David E. Rattray
First, Second, and Third House in Montauk were so named, one would think, to commemorate the order in which they were built. This is not so. Nor is Gin Beach called that in connection with Prohibition, as is often assumed. In fact, their origins go back to the early 18th century and have everything to do with cattle and sheep, and nothing to do with construction sequences or illicit liquor.
Jack Graves
At the end of a scary article about freelance genetic engineering, raising the possibility that someone might one day not all that far in the future release a killer virus that would wipe out a lot of us, Lawrence O. Gostin, an adviser on pandemic influenza preparedness for the World Health Organization, said, “There are really only two things that could wipe 30 million people off of the planet: a nuclear weapon, or a biological one.”
Jamie Bufalino
My plan was to watch the royal wedding from an ironic distance. I got out of bed at 4 a.m., I left my cowlick-afflicted hair uncombed to create the illusion that I had donned a sort of cut-rate fascinator, I adjusted my Twitter feed to receive the snark aimed at the event, and then I turned on the television.
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To hear farmers and other purveyors describe it, a proposed Saturday morning market in East Hampton Village, possibly in Herrick Park, is a nonstarter. The problem is that East End growers, food producers, and craftspeople who take advantage of existing markets already have a full weekly schedule.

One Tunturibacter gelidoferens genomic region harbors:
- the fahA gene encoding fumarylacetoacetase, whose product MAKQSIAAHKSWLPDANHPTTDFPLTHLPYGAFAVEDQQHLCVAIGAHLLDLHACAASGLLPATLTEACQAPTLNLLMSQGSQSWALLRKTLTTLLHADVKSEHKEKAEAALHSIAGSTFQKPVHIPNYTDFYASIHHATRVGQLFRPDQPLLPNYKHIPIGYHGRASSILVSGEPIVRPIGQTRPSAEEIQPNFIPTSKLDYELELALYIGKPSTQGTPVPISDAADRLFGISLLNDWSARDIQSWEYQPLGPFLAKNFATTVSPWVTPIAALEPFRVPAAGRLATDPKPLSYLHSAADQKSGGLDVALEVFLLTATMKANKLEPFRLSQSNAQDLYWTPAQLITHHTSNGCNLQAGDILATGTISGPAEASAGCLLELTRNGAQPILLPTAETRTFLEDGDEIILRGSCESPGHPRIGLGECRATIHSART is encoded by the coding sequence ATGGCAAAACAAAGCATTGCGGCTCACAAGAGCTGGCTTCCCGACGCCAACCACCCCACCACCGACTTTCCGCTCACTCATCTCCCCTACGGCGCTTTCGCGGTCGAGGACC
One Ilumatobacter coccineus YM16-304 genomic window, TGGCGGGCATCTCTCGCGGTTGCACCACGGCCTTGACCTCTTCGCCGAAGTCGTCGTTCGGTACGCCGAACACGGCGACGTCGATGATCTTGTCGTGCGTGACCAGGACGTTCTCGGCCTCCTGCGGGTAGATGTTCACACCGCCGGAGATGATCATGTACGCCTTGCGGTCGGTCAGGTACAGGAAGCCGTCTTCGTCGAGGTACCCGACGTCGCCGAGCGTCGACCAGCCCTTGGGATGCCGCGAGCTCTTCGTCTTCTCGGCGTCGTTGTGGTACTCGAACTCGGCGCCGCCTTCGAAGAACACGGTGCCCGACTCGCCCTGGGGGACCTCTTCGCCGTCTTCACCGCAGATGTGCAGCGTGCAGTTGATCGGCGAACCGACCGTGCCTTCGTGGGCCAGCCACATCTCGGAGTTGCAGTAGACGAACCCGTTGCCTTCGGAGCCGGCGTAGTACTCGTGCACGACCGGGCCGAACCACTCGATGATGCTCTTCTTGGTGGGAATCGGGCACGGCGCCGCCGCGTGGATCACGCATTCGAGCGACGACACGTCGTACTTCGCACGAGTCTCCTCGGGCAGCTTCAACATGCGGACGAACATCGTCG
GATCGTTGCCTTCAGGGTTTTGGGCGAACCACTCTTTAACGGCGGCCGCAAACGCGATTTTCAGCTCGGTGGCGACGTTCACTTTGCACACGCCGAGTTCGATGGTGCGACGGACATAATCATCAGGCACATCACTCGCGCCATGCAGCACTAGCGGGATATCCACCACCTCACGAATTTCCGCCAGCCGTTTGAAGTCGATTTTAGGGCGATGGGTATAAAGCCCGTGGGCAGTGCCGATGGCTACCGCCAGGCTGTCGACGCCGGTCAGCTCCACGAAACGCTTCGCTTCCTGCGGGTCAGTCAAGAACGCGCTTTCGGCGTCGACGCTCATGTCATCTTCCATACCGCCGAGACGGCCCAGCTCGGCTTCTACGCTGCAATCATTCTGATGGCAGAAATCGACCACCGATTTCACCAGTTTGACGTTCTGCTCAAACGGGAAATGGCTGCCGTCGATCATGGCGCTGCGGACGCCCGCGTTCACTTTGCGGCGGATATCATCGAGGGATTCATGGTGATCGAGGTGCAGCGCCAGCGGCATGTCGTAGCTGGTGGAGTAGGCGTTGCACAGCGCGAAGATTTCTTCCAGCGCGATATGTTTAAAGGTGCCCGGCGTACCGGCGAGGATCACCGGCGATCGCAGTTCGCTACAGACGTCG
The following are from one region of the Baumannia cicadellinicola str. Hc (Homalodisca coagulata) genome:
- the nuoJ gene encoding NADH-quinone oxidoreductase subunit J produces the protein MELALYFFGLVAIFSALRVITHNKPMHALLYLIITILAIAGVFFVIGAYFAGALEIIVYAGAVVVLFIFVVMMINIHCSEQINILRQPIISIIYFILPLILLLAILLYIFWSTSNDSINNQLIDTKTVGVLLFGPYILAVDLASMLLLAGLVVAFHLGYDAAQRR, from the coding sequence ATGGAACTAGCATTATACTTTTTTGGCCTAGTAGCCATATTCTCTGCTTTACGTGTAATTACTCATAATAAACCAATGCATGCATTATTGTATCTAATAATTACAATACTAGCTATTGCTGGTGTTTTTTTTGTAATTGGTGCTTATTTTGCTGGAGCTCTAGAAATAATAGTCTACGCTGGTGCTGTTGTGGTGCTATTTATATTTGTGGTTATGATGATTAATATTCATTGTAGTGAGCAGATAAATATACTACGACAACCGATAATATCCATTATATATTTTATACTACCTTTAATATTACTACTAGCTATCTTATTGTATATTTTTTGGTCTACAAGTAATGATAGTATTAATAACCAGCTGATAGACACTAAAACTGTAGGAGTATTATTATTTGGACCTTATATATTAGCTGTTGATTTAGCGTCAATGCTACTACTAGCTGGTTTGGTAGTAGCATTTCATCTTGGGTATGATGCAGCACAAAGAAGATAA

Deepwater has done itself no favors in keeping key terms of its contract with the Long Island Power Authority secret, notably how much LIPA will pay for the power generated offshore.
Helen S. Rattray
For as long as email has been an everyday occupation, I have been in the habit of trying to rid myself of unwanted electronic communications by labeling incoming junk as “junk,” and vaguely sort of expecting and hoping that my laptop email program would eventually catch my drift and start recognizing and blocking the senders.
David E. Rattray
Suddenly, this became dandelion spring. Their pale yellow heads rose one day in numbers like I had never noticed before.